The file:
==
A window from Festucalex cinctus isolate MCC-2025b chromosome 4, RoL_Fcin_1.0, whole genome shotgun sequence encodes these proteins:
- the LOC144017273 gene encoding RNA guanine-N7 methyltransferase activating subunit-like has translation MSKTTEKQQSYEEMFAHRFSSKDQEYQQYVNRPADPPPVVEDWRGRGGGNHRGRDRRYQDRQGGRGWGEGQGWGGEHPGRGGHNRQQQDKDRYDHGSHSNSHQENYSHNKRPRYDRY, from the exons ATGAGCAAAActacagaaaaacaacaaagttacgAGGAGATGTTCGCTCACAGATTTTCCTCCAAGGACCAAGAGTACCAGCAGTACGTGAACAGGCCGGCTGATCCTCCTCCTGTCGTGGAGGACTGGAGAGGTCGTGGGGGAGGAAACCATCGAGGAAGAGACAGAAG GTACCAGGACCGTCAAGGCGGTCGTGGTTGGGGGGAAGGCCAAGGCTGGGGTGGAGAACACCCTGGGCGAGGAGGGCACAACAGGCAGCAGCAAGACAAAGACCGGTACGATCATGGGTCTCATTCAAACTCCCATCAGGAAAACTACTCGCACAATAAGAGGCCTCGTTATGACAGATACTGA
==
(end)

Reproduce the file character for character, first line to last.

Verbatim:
A window from Festucalex cinctus isolate MCC-2025b chromosome 4, RoL_Fcin_1.0, whole genome shotgun sequence encodes these proteins:
- the LOC144017273 gene encoding RNA guanine-N7 methyltransferase activating subunit-like has translation MSKTTEKQQSYEEMFAHRFSSKDQEYQQYVNRPADPPPVVEDWRGRGGGNHRGRDRRYQDRQGGRGWGEGQGWGGEHPGRGGHNRQQQDKDRYDHGSHSNSHQENYSHNKRPRYDRY, from the exons ATGAGCAAAActacagaaaaacaacaaagttacgAGGAGATGTTCGCTCACAGATTTTCCTCCAAGGACCAAGAGTACCAGCAGTACGTGAACAGGCCGGCTGATCCTCCTCCTGTCGTGGAGGACTGGAGAGGTCGTGGGGGAGGAAACCATCGAGGAAGAGACAGAAG GTACCAGGACCGTCAAGGCGGTCGTGGTTGGGGGGAAGGCCAAGGCTGGGGTGGAGAACACCCTGGGCGAGGAGGGCACAACAGGCAGCAGCAAGACAAAGACCGGTACGATCATGGGTCTCATTCAAACTCCCATCAGGAAAACTACTCGCACAATAAGAGGCCTCGTTATGACAGATACTGA